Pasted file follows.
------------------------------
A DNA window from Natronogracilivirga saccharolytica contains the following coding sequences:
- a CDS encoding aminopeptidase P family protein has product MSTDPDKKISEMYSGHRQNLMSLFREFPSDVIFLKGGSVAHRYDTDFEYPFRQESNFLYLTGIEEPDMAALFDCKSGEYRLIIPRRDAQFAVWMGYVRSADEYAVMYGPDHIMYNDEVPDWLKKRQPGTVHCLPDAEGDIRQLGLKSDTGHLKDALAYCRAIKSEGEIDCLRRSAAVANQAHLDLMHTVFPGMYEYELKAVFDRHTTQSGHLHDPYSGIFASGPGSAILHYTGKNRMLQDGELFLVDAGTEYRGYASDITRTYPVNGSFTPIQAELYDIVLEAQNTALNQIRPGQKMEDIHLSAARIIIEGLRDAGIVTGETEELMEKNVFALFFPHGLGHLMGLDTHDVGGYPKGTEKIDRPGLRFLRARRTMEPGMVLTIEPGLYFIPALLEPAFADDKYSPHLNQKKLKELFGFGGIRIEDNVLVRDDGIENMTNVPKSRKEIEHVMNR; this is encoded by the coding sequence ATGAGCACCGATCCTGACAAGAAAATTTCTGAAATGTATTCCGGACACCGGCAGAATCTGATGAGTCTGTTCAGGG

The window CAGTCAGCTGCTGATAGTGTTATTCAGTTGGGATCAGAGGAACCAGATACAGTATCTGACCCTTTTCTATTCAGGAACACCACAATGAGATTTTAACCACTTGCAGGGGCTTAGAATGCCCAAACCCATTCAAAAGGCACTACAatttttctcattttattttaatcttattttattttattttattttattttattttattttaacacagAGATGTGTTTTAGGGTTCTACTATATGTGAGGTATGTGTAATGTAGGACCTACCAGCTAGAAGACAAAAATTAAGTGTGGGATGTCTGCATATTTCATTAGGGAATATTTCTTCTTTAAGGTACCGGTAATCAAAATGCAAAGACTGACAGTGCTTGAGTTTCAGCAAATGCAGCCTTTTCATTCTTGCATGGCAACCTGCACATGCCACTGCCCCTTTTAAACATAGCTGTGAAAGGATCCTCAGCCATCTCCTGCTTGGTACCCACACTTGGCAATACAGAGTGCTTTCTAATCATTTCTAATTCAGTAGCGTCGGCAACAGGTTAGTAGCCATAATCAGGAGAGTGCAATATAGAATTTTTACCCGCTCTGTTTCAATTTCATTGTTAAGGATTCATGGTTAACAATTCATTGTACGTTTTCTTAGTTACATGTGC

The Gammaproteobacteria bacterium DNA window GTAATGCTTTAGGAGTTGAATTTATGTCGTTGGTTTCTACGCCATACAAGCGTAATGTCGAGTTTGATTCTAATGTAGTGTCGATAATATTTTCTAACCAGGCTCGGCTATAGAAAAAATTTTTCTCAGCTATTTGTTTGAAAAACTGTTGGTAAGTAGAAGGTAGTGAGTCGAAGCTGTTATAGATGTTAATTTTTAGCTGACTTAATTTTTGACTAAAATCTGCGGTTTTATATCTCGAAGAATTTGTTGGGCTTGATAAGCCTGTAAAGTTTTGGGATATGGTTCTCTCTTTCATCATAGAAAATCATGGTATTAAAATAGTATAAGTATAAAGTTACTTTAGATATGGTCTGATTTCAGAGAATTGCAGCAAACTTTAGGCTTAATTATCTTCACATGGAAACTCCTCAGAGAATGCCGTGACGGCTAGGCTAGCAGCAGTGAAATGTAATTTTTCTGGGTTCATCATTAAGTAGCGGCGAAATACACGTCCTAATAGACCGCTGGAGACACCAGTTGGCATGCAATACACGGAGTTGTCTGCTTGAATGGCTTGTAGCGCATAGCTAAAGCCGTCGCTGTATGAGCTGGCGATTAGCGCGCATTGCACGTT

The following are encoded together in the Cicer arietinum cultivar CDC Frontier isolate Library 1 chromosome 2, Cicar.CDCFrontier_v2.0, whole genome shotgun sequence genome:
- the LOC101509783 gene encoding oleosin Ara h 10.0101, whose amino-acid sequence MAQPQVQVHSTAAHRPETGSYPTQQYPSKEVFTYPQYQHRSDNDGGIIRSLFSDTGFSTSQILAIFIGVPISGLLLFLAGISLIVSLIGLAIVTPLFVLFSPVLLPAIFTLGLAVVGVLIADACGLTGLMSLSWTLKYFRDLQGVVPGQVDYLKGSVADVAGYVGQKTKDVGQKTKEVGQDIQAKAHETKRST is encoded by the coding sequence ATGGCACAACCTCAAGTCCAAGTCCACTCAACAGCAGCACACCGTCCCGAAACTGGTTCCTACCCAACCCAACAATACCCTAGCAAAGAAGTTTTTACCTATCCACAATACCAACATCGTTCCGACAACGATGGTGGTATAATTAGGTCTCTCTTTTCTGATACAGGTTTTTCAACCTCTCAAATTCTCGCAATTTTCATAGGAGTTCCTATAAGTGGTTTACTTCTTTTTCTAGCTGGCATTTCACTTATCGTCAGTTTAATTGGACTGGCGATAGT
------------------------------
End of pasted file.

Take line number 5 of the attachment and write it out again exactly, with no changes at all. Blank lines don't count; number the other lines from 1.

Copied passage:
The following are encoded together in the Cicer arietinum cultivar CDC Frontier isolate Library 1 chromosome 2, Cicar.CDCFrontier_v2.0, whole genome shotgun sequence genome: